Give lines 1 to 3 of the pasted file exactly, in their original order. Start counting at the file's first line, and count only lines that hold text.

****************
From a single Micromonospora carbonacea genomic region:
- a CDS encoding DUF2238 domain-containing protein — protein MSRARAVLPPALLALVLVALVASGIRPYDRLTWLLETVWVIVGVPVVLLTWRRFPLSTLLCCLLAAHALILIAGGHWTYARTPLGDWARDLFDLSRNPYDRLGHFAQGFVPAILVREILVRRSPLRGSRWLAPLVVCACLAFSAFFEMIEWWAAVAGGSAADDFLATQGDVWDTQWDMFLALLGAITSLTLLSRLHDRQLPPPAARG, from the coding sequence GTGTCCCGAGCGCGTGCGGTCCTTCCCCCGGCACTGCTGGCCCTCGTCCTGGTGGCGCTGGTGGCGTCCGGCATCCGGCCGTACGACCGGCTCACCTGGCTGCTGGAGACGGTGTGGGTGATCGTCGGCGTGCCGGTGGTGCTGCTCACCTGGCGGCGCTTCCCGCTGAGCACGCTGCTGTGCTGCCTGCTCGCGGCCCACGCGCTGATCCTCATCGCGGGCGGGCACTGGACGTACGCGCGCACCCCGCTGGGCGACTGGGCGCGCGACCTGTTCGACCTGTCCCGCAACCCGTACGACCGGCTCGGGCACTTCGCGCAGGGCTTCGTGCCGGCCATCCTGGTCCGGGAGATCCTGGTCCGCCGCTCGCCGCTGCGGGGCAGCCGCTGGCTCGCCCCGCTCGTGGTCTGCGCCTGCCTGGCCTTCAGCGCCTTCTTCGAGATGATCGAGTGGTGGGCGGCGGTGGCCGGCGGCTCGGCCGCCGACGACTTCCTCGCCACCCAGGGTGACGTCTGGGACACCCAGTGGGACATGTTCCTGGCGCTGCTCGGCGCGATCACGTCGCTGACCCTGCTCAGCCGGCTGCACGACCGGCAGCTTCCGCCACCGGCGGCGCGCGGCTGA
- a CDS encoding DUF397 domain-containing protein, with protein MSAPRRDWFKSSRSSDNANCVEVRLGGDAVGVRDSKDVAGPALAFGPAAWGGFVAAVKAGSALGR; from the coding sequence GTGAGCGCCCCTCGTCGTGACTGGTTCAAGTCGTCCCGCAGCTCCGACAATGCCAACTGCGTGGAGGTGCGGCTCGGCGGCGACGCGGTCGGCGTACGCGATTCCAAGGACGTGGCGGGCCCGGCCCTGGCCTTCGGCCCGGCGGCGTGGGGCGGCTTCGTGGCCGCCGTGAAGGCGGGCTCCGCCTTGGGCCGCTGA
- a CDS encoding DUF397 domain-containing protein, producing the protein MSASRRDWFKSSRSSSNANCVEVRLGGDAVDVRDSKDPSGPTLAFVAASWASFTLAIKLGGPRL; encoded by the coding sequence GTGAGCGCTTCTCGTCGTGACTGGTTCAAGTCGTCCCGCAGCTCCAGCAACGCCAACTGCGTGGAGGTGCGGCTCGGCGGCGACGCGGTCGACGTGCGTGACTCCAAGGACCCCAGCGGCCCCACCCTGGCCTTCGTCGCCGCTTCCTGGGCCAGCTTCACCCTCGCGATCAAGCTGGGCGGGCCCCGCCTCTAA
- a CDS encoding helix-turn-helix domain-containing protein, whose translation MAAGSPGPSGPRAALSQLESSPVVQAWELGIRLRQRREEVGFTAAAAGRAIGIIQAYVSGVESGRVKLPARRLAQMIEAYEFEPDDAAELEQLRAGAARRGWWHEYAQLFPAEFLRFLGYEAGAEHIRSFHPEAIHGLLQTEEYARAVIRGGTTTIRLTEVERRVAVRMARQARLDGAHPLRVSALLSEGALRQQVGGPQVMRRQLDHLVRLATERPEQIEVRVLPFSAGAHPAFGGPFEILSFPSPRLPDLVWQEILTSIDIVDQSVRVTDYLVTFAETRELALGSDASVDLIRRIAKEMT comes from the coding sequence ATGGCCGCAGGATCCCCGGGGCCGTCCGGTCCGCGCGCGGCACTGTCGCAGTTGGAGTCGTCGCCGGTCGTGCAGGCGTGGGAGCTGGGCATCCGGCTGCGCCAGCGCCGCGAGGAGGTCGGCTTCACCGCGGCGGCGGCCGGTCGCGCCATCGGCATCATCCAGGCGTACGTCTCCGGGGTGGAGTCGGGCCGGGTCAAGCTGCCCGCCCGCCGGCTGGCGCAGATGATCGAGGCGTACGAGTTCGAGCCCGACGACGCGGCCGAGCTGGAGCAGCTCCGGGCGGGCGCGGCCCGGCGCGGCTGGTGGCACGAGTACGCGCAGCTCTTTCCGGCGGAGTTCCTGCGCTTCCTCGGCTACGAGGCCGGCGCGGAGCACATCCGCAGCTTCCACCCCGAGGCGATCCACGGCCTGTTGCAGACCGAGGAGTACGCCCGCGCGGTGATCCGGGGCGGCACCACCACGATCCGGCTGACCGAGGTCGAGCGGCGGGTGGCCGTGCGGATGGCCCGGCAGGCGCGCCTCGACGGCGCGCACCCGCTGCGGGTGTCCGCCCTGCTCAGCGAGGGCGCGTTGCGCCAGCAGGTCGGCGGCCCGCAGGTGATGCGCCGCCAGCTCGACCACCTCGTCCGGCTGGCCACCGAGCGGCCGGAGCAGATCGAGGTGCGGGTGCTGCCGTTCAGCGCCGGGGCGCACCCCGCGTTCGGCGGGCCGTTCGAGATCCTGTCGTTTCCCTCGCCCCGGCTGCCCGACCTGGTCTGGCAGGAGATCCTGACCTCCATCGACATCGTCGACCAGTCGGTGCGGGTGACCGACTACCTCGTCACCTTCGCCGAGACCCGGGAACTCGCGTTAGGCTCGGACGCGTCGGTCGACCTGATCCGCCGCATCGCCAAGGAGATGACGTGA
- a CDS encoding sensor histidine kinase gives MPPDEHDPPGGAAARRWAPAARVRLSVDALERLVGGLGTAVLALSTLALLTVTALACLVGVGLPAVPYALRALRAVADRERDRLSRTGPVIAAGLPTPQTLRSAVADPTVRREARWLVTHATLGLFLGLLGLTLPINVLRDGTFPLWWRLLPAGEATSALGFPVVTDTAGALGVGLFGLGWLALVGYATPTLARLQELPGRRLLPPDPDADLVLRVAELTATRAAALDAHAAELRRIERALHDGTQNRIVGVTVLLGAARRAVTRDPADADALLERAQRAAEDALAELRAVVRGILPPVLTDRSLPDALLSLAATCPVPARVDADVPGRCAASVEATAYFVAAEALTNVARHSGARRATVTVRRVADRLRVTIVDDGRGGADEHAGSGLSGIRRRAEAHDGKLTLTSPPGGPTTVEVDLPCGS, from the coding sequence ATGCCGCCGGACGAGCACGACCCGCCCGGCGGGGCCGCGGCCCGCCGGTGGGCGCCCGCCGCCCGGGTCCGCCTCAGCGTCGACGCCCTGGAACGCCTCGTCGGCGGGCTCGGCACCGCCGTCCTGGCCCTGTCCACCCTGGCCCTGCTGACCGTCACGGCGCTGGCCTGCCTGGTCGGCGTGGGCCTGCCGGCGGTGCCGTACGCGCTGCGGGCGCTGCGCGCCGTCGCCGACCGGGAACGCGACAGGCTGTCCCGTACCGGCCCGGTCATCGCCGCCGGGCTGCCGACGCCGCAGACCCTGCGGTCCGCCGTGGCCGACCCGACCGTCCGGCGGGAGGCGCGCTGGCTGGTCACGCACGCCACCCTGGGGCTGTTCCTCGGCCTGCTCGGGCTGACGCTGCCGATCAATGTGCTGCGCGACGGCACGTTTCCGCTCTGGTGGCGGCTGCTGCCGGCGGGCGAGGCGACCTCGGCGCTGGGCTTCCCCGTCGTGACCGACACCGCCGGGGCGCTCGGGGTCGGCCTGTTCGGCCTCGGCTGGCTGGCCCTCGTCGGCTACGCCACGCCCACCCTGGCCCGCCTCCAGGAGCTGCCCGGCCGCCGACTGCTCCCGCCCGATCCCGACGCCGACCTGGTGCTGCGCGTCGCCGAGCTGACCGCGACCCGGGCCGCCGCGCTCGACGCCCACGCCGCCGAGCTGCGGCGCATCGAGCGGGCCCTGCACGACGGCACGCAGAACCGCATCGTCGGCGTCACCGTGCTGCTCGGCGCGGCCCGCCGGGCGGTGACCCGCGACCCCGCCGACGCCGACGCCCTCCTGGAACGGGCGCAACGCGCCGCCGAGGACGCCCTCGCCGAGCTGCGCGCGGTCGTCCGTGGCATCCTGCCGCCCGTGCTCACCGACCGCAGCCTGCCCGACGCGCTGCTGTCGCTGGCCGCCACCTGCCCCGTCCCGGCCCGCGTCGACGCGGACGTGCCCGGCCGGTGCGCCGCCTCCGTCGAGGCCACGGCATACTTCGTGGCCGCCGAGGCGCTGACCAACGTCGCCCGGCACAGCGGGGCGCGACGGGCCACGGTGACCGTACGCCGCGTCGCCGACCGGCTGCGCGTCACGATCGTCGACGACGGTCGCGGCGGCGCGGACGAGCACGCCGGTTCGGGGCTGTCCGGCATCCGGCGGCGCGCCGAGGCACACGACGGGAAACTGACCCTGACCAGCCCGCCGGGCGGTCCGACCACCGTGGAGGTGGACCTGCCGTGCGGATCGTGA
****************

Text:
From a single Micromonospora carbonacea genomic region:
- a CDS encoding DUF2238 domain-containing protein — protein MSRARAVLPPALLALVLVALVASGIRPYDRLTWLLETVWVIVGVPVVLLTWRRFPLSTLLCCLLAAHALILIAGGHWTYARTPLGDWARDLFDLSRNPYDRLGHFAQGFVPAILVREILVRRSPLRGSRWLAPLVVCACLAFSAFFEMIEWWAAVAGGSAADDFLATQGDVWDTQWDMFLALLGAITSLTLLSRLHDRQLPPPAARG, from the coding sequence GTGTCCCGAGCGCGTGCGGTCCTTCCCCCGGCACTGCTGGCCCTCGTCCTGGTGGCGCTGGTGGCGTCCGGCATCCGGCCGTACGACCGGCTCACCTGGCTGCTGGAGACGGTGTGGGTGATCGTCGGCGTGCCGGTGGTGCTGCTCACCTGGCGGCGCTTCCCGCTGAGCACGCTGCTGTGCTGCCTGCTCGCGGCCCACGCGCTGATCCTCATCGCGGGCGGGCACTGGACGTACGCGCGCACCCCGCTGGGCGACTGGGCGCGCGACCTGTTCGACCTGTCCCGCAACCCGTACGACCGGCTCGGGCACTTCGCGCAGGGCTTCGTGCCGGCCATCCTGGTCCGGGAGATCCTGGTCCGCCGCTCGCCGCTGCGGGGCAGCCGCTGGCTCGCCCCGCTCGTGGTCTGCGCCTGCCTGGCCTTCAGCGCCTTCTTCGAGATGATCGAGTGGTGGGCGGCGGTGGCCGGCGGCTCGGCCGCCGACGACTTCCTCGCCACCCAGGGTGACGTCTGGGACACCCAGTGGGACATGTTCCTGGCGCTGCTCGGCGCGATCACGTCGCTGACCCTGCTCAGCCGGCTGCACGACCGGCAGCTTCCGCCACCGGCGGCGCGCGGCTGA
- a CDS encoding DUF397 domain-containing protein, with protein MSAPRRDWFKSSRSSDNANCVEVRLGGDAVGVRDSKDVAGPALAFGPAAWGGFVAAVKAGSALGR; from the coding sequence GTGAGCGCCCCTCGTCGTGACTGGTTCAAGTCGTCCCGCAGCTCCGACAATGCCAACTGCGTGGAGGTGCGGCTCGGCGGCGACGCGGTCGGCGTACGCGATTCCAAGGACGTGGCGGGCCCGGCCCTGGCCTTCGGCCCGGCGGCGTGGGGCGGCTTCGTGGCCGCCGTGAAGGCGGGCTCCGCCTTGGGCCGCTGA